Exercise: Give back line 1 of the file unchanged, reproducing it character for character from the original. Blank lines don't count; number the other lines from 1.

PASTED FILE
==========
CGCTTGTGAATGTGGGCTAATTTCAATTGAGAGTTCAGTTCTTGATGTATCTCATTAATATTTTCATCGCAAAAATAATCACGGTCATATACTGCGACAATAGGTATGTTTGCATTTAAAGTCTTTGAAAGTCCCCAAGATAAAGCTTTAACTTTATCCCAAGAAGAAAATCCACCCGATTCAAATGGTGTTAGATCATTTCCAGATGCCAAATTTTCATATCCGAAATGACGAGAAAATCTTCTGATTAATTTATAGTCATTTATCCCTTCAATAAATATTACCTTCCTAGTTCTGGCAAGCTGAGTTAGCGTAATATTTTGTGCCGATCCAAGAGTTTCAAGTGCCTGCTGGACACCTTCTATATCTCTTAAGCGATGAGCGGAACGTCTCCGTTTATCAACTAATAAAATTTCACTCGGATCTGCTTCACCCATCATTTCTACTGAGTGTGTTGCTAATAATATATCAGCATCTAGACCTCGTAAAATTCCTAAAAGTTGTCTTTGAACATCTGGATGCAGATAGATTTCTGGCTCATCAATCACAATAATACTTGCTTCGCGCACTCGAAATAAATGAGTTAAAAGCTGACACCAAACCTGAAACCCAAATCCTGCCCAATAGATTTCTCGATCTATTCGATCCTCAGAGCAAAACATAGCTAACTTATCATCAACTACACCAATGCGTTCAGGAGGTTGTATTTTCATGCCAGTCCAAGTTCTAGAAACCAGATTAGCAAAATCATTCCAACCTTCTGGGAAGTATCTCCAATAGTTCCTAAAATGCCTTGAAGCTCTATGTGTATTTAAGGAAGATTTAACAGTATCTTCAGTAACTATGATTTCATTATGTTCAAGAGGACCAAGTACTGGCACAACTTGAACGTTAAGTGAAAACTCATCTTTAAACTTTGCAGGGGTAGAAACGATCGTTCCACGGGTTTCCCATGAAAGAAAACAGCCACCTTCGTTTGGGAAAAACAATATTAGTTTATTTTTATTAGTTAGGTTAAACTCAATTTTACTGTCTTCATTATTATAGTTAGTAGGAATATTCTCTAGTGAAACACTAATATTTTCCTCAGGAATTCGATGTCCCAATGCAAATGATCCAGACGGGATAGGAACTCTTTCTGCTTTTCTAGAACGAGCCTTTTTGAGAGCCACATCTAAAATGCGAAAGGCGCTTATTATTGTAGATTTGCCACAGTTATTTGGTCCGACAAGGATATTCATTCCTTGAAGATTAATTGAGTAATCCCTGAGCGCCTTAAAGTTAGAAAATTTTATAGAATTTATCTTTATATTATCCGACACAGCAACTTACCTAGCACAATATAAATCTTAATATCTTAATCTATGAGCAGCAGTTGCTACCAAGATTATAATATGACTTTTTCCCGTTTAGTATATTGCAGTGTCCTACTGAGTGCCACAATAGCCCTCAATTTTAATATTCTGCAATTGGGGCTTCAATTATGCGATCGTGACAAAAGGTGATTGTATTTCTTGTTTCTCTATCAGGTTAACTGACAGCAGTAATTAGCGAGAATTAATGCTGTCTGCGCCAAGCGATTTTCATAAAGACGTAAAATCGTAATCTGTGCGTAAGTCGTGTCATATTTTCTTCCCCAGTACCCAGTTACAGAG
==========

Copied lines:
CGCTTGTGAATGTGGGCTAATTTCAATTGAGAGTTCAGTTCTTGATGTATCTCATTAATATTTTCATCGCAAAAATAATCACGGTCATATACTGCGACAATAGGTATGTTTGCATTTAAAGTCTTTGAAAGTCCCCAAGATAAAGCTTTAACTTTATCCCAAGAAGAAAATCCACCCGATTCAAATGGTGTTAGATCATTTCCAGATGCCAAATTTTCATATCCGAAATGACGAGAAAATCTTCTGATTAATTTATAGTCATTTATCCCTTCAATAAATATTACCTTCCTAGTTCTGGCAAGCTGAGTTAGCGTAATATTTTGTGCCGATCCAAGAGTTTCAAGTGCCTGCTGGACACCTTCTATATCTCTTAAGCGATGAGCGGAACGTCTCCGTTTATCAACTAATAAAATTTCACTCGGATCTGCTTCACCCATCATTTCTACTGAGTGTGTTGCTAATAATATATCAGCATCTAGACCTCGTAAAATTCCTAAAAGTTGTCTTTGAACATCTGGATGCAGATAGATTTCTGGCTCATCAATCACAATAATACTTGCTTCGCGCACTCGAAATAAATGAGTTAAAAGCTGACACCAAACCTGAAACCCAAATCCTGCCCAATAGATTTCTCGATCTATTCGATCCTCAGAGCAAAACATAGCTAACTTATCATCAACTACACCAATGCGTTCAGGAGGTTGTATTTTCATGCCAGTCCAAGTTCTAGAAACCAGATTAGCAAAATCATTCCAACCTTCTGGGAAGTATCTCCAATAGTTCCTAAAATGCCTTGAAGCTCTATGTGTATTTAAGGAAGATTTAACAGTATCTTCAGTAACTATGATTTCATTATGTTCAAGAGGACCAAGTACTGGCACAACTTGAACGTTAAGTGAAAACTCATCTTTAAACTTTGCAGGGGTAGAAACGATCGTTCCACGGGTTTCCCATGAAAGAAAACAGCCACCTTCGTTTGGGAAAAACAATATTAGTTTATTTTTATTAGTTAGGTTAAACTCAATTTTACTGTCTTCATTATTATAGTTAGTAGGAATATTCTCTAGTGAAACACTAATATTTTCCTCAGGAATTCGATGTCCCAATGCAAATGATCCAGACGGGATAGGAACTCTTTCTGCTTTTCTAGAACGAGCCTTTTTGAGAGCCACATCTAAAATGCGAAAGGCGCTTATTATTGTAGATTTGCCACAGTTATTTGGTCCGACAAGGATATTCATTCCTTGAAGATTAATTGAGTAATCCCTGAGCGCCTTAAAGTTAGAAAATTTTATAGAATTTATCTTTATATTATCCGACACAGCAACTTACCTAGCACAATATAAATCTTAATATCTTAATCTATGAGCAGCAGTTGCTACCAAGATTATAATATGACTTTTTCCCGTTTAGTATATTGCAGTGTCCTACTGAGTGCCACAATAGCCCTCAATTTTAATATTCTGCAATTGGGGCTTCAATTATGCGATCGTGACAAAAGGTGATTGTATTTCTTGTTTCTCTATCAGGTTAACTGACAGCAGTAATTAGCGAGAATTAATGCTGTCTGCGCCAAGCGATTTTCATAAAGACGTAAAATCGTAATCTGTGCGTAAGTCGTGTCATATTTTCTTCCCCAGTACCCAGTTACAGAG